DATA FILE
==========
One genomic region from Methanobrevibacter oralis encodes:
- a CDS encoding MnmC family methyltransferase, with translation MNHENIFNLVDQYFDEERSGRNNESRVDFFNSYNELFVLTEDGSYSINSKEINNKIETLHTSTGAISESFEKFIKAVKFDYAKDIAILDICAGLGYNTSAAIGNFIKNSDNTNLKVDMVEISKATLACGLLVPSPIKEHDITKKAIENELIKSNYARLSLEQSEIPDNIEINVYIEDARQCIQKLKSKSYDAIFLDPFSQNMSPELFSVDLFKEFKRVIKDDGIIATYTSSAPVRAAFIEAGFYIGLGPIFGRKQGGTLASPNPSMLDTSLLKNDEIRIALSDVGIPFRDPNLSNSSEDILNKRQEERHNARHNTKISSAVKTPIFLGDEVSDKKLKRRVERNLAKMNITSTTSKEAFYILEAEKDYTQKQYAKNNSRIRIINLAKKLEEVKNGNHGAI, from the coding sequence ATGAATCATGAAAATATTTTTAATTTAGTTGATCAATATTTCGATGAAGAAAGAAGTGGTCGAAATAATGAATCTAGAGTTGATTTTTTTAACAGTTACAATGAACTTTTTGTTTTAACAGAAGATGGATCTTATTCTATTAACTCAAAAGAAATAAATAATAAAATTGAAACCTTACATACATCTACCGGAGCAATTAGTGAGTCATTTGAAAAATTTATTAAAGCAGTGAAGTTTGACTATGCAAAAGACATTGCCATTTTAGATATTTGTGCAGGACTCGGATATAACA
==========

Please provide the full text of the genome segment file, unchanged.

One genomic region from Methanobrevibacter oralis encodes:
- a CDS encoding MnmC family methyltransferase, with translation MNHENIFNLVDQYFDEERSGRNNESRVDFFNSYNELFVLTEDGSYSINSKEINNKIETLHTSTGAISESFEKFIKAVKFDYAKDIAILDICAGLGYNTSAAIGNFIKNSDNTNLKVDMVEISKATLACGLLVPSPIKEHDITKKAIENELIKSNYARLSLEQSEIPDNIEINVYIEDARQCIQKLKSKSYDAIFLDPFSQNMSPELFSVDLFKEFKRVIKDDGIIATYTSSAPVRAAFIEAGFYIGLGPIFGRKQGGTLASPNPSMLDTSLLKNDEIRIALSDVGIPFRDPNLSNSSEDILNKRQEERHNARHNTKISSAVKTPIFLGDEVSDKKLKRRVERNLAKMNITSTTSKEAFYILEAEKDYTQKQYAKNNSRIRIINLAKKLEEVKNGNHGAI, from the coding sequence ATGAATCATGAAAATATTTTTAATTTAGTTGATCAATATTTCGATGAAGAAAGAAGTGGTCGAAATAATGAATCTAGAGTTGATTTTTTTAACAGTTACAATGAACTTTTTGTTTTAACAGAAGATGGATCTTATTCTATTAACTCAAAAGAAATAAATAATAAAATTGAAACCTTACATACATCTACCGGAGCAATTAGTGAGTCATTTGAAAAATTTATTAAAGCAGTGAAGTTTGACTATGCAAAAGACATTGCCATTTTAGATATTTGTGCAGGACTCGGATATAACA